How Does Wind Control Ocean Currents? A Look at Gyres

How Does Wind Control Ocean Currents? A Look at Gyres
By AcuRite Team
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How Does Wind Control Ocean Currents? A Look at Gyres

Weather forecasters often reference the Gulf Stream or California Current when talking about upcoming weather. Ocean currents have a significant effect on weather and climate. There are quite a few named ocean currents in different parts of the world, and many of them are part of larger systems of ocean currents called gyres.

What Are Gyres?

Gyres are large systems of rotating ocean currents that move in a circular motion. Ocean currents are created by wind blowing over the ocean's surface, combined with forces created by the Earth's rotation and the shape of the ocean's basin — that is, the landmasses and shapes on the ocean's floor that create obstacles that force water to change direction. In the case of gyres, those landmasses are the coastlines of Earth's continents.

The five major gyres include:

  • The North Atlantic Gyre
  • The South Atlantic Gyre
  • The North Pacific Gyre
  • The South Pacific Gyre
  • The Indian Ocean Gyre

There are also smaller gyres in the oceans, but these are the largest and most well known. Taken together, the ocean gyres circulate water — and everything in it — around the world, earning them the nickname "the ocean's conveyor belt."

: types of gyres

How Are Gyres Formed?

Gyres are created by a combination of prevailing winds, the Earth's rotation, and landmasses. Here's a look at how each contributes to the formation of a gyre:

  1. The warm temperatures at the equator create a persistent low pressure area where air rises into the atmosphere.
  2. As the warm air rises, cooler air from north and south of the equator moves in to take its place, creating winds from the north and south, respectively.
  3. The rotation of the Earth shifts the direction of the winds by about 45 degrees. In the Northern Hemisphere, the winds shift to the right, or clockwise. In the Southern Hemisphere, they shift to the left, or counterclockwise.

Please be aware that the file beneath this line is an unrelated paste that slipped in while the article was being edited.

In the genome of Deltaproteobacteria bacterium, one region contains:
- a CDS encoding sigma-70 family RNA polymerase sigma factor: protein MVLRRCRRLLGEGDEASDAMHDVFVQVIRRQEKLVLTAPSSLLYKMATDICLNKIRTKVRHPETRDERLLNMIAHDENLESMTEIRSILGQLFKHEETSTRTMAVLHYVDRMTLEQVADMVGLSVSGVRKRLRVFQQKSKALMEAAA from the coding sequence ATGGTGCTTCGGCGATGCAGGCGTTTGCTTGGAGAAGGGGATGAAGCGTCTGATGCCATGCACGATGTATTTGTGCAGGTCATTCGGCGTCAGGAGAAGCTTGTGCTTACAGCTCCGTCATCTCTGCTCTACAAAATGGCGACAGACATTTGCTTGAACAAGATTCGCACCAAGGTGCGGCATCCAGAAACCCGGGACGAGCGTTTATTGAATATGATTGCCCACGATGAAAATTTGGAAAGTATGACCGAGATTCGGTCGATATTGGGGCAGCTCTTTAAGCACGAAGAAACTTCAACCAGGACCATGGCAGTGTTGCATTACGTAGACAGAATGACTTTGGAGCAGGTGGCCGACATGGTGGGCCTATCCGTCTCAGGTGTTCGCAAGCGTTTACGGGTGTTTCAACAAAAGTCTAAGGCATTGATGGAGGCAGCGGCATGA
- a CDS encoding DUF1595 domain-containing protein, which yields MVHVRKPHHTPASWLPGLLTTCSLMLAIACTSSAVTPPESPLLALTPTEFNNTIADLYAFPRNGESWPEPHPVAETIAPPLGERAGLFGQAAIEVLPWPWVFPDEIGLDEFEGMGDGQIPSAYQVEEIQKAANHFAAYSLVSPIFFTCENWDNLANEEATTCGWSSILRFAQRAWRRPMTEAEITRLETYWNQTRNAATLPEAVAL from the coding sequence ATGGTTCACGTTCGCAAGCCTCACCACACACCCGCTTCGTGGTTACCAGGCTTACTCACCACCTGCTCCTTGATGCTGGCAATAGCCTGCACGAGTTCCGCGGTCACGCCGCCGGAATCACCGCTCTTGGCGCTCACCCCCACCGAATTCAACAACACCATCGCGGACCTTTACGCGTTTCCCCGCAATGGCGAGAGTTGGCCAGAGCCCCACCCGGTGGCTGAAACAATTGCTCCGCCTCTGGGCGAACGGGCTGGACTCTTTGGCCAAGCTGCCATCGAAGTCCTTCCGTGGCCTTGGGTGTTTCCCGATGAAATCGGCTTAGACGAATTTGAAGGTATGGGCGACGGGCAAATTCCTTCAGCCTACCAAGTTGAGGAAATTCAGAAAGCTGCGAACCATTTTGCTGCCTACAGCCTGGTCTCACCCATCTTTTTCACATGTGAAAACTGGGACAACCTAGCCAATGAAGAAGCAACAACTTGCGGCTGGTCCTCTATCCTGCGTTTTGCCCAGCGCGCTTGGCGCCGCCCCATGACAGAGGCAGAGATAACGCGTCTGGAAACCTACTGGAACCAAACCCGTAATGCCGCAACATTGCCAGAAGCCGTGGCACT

4. The winds pull the water in the ocean, creating currents that flow in their prevailing directions.
  5. The ocean currents keep flowing in that direction until they meet an obstacle, such as a landmass or another strong current. Those landmasses and currents form the eastern and western boundaries of a gyre.

Gyres are typically stable, predictable currents that don't move far, though seasonal variations can sometimes occur.

An Example of a Gyre

The North Atlantic Gyre encompasses the Atlantic Ocean from the Intertropical Convergence Zone near the equator to just south of Iceland and from the east coast of the United States to the west coasts of Africa and Europe. It starts with the Gulf Stream, which flows northward along the eastern U.S. coast, then joins the North Atlantic Current to cross the Atlantic Ocean. Along the coast of Europe, the North Atlantic Current meets up with the Canary Current, which flows south along the African coast until it finally joins the Atlantic's North Equatorial Current, which eventually completes the circuit by joining the Gulf Stream.

How Does Wind Control Ocean Patterns?

Let's take a deeper dive into the factors that help shape ocean gyres, which, in turn, affect so much of our weather.

Global Wind Patterns

Your nightly weather forecast — or your home weather station — usually includes a measurement of wind direction, which is important for weather forecasting. On the local level, air can flow in any direction and is affected by a number of factors, including temperature, pressure systems, elevation, or the simple movement of air around objects like buildings and fences.